Bile duct cancer (cholangiocarcinoma)


Treatment for bile duct cancer usually aims to control the symptoms for as long as possible. But if it's caught early enough, there's sometimes a chance it could be cured.

The main treatments are:

  • surgery to remove the affected area
  • stent insertion – an operation to widen and unblock the bile duct
  • chemotherapy– where medication is used to kill the cancer cells
  • radiotherapy–where a beam of radiation is used to kill the cancer cells

In early stage bile duct cancer, a cure may be possible by removing the affected part of the bile duct and gallbladder, and usually some of the liver or pancreas.

A cure is unlikely to be possible in more advanced cancer, but stenting, chemotherapy, radiotherapy and surgery can help relieve the symptoms.


If it's possible to cure your cancer, surgery to remove the cancerous tissue will be recommended.

Depending on exactly where the cancer is, it may be necessary to remove:

  • the part of your bile duct that contains cancerous cells
  • your gallbladder
  • nearby lymph glands
  • part of your liver
  • part of your pancreas

Surgery may be carried out through a single large incision (cut) in your tummy, or occasionally by using special surgical instruments inserted through smaller incisions (called "keyhole" or laparoscopic surgery).

It's possible to live a normal life after surgery. You can live without a gallbladder, and surgeons can often reconstruct bile ducts. Your liver should still work even if part of it was removed.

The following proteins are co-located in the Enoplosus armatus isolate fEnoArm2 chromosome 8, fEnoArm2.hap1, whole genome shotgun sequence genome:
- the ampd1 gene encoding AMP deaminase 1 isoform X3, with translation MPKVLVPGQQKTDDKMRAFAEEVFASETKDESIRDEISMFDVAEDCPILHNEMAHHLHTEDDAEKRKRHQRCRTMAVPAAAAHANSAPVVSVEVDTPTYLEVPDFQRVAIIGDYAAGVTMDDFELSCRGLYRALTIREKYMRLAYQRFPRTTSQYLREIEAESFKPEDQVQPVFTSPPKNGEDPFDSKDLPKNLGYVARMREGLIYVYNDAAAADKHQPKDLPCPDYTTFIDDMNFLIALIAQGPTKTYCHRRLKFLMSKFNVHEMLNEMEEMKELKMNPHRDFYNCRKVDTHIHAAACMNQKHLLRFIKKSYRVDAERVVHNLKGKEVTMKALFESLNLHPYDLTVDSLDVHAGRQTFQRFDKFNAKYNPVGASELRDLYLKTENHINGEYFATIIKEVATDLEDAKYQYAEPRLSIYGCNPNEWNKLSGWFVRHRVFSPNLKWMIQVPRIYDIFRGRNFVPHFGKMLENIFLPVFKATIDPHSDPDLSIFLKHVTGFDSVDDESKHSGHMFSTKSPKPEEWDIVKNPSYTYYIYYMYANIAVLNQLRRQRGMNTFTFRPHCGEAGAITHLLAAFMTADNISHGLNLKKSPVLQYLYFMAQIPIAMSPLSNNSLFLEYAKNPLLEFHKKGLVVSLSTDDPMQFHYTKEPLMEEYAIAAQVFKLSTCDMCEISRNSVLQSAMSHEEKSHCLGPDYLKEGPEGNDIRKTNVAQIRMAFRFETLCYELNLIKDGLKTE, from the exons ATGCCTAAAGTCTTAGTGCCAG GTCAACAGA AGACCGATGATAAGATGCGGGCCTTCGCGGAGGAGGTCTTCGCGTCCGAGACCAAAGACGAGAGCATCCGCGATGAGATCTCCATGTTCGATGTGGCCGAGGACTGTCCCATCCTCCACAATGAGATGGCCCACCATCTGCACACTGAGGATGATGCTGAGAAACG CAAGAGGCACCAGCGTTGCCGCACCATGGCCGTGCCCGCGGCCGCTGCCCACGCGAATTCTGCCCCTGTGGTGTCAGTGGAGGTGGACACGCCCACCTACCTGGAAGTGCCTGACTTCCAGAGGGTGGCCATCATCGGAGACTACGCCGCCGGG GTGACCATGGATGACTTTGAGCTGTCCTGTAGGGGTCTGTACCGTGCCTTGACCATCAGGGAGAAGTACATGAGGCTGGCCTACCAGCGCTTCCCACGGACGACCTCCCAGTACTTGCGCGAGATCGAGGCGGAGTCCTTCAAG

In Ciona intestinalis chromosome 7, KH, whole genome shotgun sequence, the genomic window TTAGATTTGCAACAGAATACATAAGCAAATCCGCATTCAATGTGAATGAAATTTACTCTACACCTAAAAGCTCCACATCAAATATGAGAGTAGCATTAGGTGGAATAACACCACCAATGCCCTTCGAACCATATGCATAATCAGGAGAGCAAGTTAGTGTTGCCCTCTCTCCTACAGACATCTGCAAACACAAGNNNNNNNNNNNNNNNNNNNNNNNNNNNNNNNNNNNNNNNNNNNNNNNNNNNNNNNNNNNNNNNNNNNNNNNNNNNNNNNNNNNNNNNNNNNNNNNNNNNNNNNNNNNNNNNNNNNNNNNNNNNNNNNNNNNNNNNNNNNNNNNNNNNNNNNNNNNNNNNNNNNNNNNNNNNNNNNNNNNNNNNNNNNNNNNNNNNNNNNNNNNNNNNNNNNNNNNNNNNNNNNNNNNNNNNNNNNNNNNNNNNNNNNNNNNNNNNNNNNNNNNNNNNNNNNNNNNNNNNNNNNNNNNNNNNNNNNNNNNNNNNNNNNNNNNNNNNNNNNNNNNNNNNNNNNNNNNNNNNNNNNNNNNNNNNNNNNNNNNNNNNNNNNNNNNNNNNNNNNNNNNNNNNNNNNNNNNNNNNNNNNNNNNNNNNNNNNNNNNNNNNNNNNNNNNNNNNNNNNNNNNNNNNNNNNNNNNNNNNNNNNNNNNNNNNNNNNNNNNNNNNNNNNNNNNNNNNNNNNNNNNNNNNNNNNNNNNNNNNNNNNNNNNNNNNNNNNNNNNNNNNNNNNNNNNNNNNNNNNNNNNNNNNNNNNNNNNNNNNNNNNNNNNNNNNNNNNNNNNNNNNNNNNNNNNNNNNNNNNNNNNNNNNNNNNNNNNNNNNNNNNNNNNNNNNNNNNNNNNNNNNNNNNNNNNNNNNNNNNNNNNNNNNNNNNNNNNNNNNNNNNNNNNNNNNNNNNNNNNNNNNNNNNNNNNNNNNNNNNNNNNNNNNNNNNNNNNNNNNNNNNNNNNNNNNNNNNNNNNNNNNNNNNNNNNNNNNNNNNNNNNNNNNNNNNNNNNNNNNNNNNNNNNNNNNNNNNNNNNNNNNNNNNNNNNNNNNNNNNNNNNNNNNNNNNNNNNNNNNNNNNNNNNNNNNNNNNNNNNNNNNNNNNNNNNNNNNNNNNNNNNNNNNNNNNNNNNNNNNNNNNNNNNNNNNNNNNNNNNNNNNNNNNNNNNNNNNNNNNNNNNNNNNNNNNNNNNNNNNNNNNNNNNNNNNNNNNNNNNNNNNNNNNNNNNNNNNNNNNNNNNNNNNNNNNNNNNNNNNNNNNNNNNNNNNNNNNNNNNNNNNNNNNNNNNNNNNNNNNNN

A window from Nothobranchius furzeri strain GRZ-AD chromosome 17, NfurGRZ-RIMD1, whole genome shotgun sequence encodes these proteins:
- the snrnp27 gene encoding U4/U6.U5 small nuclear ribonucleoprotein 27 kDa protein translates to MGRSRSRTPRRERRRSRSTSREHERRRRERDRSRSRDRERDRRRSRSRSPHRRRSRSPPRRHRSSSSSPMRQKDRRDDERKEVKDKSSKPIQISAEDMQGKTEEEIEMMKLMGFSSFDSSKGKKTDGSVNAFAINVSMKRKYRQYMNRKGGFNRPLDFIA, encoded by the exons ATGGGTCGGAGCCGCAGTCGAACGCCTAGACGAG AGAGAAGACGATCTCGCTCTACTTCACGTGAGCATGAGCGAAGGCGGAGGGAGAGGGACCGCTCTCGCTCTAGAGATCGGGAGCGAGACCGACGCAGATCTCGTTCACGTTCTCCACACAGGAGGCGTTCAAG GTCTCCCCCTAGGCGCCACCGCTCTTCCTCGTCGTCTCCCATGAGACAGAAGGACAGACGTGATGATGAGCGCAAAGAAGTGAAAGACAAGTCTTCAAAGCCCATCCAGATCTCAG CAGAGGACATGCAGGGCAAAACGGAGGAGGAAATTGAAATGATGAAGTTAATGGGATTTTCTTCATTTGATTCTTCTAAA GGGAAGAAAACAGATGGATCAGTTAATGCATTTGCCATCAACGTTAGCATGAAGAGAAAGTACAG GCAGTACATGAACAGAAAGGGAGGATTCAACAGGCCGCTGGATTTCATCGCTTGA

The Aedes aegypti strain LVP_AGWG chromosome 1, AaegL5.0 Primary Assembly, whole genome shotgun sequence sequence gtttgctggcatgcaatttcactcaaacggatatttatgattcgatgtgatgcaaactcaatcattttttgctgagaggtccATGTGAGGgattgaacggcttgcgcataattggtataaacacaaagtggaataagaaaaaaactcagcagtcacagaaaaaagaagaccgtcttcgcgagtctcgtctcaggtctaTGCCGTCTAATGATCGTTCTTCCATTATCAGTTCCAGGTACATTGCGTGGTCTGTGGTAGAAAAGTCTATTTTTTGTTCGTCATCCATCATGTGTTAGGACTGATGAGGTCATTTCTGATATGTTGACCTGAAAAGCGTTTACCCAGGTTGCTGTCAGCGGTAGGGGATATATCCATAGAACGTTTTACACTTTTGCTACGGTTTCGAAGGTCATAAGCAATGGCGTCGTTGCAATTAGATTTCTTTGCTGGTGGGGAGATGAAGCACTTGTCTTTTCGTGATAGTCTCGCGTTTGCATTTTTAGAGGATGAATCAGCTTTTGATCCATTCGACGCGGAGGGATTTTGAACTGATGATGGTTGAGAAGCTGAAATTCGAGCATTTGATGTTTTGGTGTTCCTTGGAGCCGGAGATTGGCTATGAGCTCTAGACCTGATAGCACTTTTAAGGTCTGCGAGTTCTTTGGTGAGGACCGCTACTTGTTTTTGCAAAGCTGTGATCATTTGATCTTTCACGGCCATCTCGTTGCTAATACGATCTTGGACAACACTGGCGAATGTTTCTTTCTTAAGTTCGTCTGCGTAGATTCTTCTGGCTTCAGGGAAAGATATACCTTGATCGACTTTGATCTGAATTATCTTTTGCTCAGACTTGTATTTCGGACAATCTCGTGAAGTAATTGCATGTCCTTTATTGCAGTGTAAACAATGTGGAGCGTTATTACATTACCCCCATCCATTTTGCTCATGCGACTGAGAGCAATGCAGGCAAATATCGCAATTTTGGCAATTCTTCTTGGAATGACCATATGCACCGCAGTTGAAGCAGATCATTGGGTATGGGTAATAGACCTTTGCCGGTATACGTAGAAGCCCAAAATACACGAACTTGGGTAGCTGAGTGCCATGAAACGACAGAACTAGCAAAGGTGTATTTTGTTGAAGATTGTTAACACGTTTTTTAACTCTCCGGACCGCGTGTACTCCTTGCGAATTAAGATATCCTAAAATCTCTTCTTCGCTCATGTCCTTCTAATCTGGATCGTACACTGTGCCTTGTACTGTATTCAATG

Overall, around one or two in every five people who have surgery for bile duct cancer live at least five years or more after their operation.

Unblocking the bile duct

If your bile duct becomes blocked as a result of cancer, treatment to unblock it may be recommended.

This will help reduce symptoms such as:

  • yellowing of the skin and the whites of the eyes (jaundice
  • itchy skin
  • abdominal (tummy) pain

The bile duct can be unblocked using a small hollow tube called a stent, which widens the bile duct and keeps it open.

The stent can be inserted using either a long, flexible tube (endoscope) passed down your throat, or by making a small incision in your skin.

Occasionally, a stent can become blocked. If this occurs, it will need to be removed and replaced.


Chemotherapy is used to relieve the symptoms of bile duct cancer, slow down the rate it spreads and prolong life.

It's used when the cancer is unsuitable for surgery but you're in good enough general health to have chemotherapy.

It's usually given through a drip into a vein in your arm.

Side effects of chemotherapy can include:

  • tiredness
  • feeling and being sick
  • hair loss
  • a higher chance of picking up infections

The side effects should pass once the course of treatment has finished.

Read more about chemotherapy.


Like chemotherapy, radiotherapy is occasionally used with the aim of relieving symptoms, slowing the spread of the cancer and prolonging life, although it's not clear how effective it is in bile duct cancer.

It's usually given using a machine that carefully aims a beam of radiation at the cancerous area.

Side effects of radiotherapy can include:

  • tiredness
  • feeling and being sick
  • diarrhoea
  • reddening of the skin and loss of hair in the treatment area

The side effects should pass once the course of treatment has finished.

Read more about radiotherapy.

Clinical trials and research

Research is being carried out to look for newer and better treatments for bile duct cancer.

For example, recent trials have looked at new combinations of chemotherapy medication and whether treatment with medicines called targeted therapies is effective.

You may be asked if you want to take part in a clinical trial as part of your treatment. You can also ask your care team about any ongoing trials you may be able to participate in.

Read more about clinical trials and find clinical trials for bile duct cancer.

Page last reviewed: 03/10/2016
Next review due: 03/10/2019